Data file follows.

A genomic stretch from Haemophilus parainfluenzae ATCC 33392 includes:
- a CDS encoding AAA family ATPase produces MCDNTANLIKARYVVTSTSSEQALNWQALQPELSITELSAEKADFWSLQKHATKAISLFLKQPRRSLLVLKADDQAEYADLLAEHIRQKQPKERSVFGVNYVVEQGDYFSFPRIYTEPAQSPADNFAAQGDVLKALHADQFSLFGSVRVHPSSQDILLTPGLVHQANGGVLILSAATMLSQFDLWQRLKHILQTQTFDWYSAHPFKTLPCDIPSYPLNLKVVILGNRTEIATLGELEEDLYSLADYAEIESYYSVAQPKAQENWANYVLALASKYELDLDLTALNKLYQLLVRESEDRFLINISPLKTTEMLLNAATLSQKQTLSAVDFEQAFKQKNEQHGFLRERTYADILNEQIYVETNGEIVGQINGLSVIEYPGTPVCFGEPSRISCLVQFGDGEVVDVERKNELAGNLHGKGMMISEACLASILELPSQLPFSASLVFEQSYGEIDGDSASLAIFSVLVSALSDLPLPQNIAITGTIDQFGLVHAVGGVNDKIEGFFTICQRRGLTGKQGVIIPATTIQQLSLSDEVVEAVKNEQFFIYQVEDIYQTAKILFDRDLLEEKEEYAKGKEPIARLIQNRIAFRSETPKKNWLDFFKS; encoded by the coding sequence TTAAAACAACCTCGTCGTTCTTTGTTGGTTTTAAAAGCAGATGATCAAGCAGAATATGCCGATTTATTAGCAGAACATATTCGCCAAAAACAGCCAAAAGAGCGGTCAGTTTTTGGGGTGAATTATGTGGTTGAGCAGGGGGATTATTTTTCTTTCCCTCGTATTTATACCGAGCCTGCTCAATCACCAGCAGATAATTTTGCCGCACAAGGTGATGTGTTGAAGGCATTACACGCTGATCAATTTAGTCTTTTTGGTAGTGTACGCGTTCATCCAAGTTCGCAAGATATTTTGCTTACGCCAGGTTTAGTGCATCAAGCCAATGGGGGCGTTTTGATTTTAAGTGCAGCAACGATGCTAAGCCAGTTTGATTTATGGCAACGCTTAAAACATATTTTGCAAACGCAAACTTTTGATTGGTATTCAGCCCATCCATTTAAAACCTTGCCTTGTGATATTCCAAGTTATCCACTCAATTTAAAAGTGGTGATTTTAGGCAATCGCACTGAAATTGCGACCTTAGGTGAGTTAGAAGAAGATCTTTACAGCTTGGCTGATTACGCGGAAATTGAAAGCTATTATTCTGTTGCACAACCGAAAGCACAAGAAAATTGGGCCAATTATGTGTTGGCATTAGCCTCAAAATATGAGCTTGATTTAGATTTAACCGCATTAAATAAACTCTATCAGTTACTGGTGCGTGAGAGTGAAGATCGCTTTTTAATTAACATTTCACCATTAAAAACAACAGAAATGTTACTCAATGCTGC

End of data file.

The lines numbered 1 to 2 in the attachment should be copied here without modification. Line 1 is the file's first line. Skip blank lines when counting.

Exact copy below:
A genomic stretch from Haemophilus parainfluenzae ATCC 33392 includes:
- a CDS encoding AAA family ATPase produces MCDNTANLIKARYVVTSTSSEQALNWQALQPELSITELSAEKADFWSLQKHATKAISLFLKQPRRSLLVLKADDQAEYADLLAEHIRQKQPKERSVFGVNYVVEQGDYFSFPRIYTEPAQSPADNFAAQGDVLKALHADQFSLFGSVRVHPSSQDILLTPGLVHQANGGVLILSAATMLSQFDLWQRLKHILQTQTFDWYSAHPFKTLPCDIPSYPLNLKVVILGNRTEIATLGELEEDLYSLADYAEIESYYSVAQPKAQENWANYVLALASKYELDLDLTALNKLYQLLVRESEDRFLINISPLKTTEMLLNAATLSQKQTLSAVDFEQAFKQKNEQHGFLRERTYADILNEQIYVETNGEIVGQINGLSVIEYPGTPVCFGEPSRISCLVQFGDGEVVDVERKNELAGNLHGKGMMISEACLASILELPSQLPFSASLVFEQSYGEIDGDSASLAIFSVLVSALSDLPLPQNIAITGTIDQFGLVHAVGGVNDKIEGFFTICQRRGLTGKQGVIIPATTIQQLSLSDEVVEAVKNEQFFIYQVEDIYQTAKILFDRDLLEEKEEYAKGKEPIARLIQNRIAFRSETPKKNWLDFFKS; encoded by the coding sequence TTAAAACAACCTCGTCGTTCTTTGTTGGTTTTAAAAGCAGATGATCAAGCAGAATATGCCGATTTATTAGCAGAACATATTCGCCAAAAACAGCCAAAAGAGCGGTCAGTTTTTGGGGTGAATTATGTGGTTGAGCAGGGGGATTATTTTTCTTTCCCTCGTATTTATACCGAGCCTGCTCAATCACCAGCAGATAATTTTGCCGCACAAGGTGATGTGTTGAAGGCATTACACGCTGATCAATTTAGTCTTTTTGGTAGTGTACGCGTTCATCCAAGTTCGCAAGATATTTTGCTTACGCCAGGTTTAGTGCATCAAGCCAATGGGGGCGTTTTGATTTTAAGTGCAGCAACGATGCTAAGCCAGTTTGATTTATGGCAACGCTTAAAACATATTTTGCAAACGCAAACTTTTGATTGGTATTCAGCCCATCCATTTAAAACCTTGCCTTGTGATATTCCAAGTTATCCACTCAATTTAAAAGTGGTGATTTTAGGCAATCGCACTGAAATTGCGACCTTAGGTGAGTTAGAAGAAGATCTTTACAGCTTGGCTGATTACGCGGAAATTGAAAGCTATTATTCTGTTGCACAACCGAAAGCACAAGAAAATTGGGCCAATTATGTGTTGGCATTAGCCTCAAAATATGAGCTTGATTTAGATTTAACCGCATTAAATAAACTCTATCAGTTACTGGTGCGTGAGAGTGAAGATCGCTTTTTAATTAACATTTCACCATTAAAAACAACAGAAATGTTACTCAATGCTGC